It’s not just about music though with the DA-F60 – if you’re hooked into Samsung’s ecosystem with a newer Samsung Smart TV, then the speaker also supports tge company’s SoundShare feature which will output TV audio on the speaker. For those of you who like to sit in the garden watching Wimbledon on the TV through the window, the days of jacking up your speakers to 11 are behind you. Not an essential feature, but a handy bonus – as is the ability to charge your phone from the rear USB port, in an emergency.

Open up the box (with new “By Royal Appointment” crest here in the UK) and you’ll find the speaker wrapped in a protective cover alongside a charger (the DA-F60 has a rechargeable battery, so no need to keep Duracell’s profits propped up) and an accompanying manual – nothing too fussy here. Charging will take a few hours (around 3 is recommended) for 12 hours of continuous playback, which isn’t a painful ratio at all. The battery indicator on the front of the speaker is smart enough to count down as the charge diminishes, with the following colours:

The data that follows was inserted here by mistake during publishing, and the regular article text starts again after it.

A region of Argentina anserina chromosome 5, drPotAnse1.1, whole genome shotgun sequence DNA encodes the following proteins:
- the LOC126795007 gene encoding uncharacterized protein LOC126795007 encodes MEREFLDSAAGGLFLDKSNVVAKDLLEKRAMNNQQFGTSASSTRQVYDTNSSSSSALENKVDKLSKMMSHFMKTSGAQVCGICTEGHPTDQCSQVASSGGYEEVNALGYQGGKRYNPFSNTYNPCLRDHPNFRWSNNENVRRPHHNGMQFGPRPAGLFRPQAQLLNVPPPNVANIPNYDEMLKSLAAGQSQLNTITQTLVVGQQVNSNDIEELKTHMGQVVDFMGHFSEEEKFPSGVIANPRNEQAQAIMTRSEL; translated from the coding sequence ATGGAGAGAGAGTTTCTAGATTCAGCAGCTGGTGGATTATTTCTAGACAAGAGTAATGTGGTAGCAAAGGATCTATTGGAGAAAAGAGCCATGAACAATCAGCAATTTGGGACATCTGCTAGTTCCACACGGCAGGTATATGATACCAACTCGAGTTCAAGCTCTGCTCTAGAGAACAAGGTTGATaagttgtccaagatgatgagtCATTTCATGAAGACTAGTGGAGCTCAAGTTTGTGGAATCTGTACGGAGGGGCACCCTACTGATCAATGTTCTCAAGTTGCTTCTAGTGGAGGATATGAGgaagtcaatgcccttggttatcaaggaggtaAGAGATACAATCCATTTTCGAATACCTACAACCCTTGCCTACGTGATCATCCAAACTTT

Off ………………….Full charge
Green ……………… 60% to 99% of full charge
Yellow ………………30% to 60% of full charge
Red …………………. 30% or less
Red blink ………… Charge needed

All of the speaker’s controls are located on the right hand side – a recessed power button at the bottom signals power on and off with a small jingle. Continuing up, a Bass button boosts the lower end of the sound output, although the passive bass radiator in the speaker offers plenty of bass to these ears – but each to their own. Above the Bass, a Function button switches output between Bluetooth, SoundShare and an auxiliary 3.5mm input jack located on the rear of the speaker – allowing non-Bluetooth devices to be connected easily. Above that button you’ll find a Mute button – straightforward enough, and then at the top, a flush-mounted volume dial pops out when recessed to crank up the volume when needed.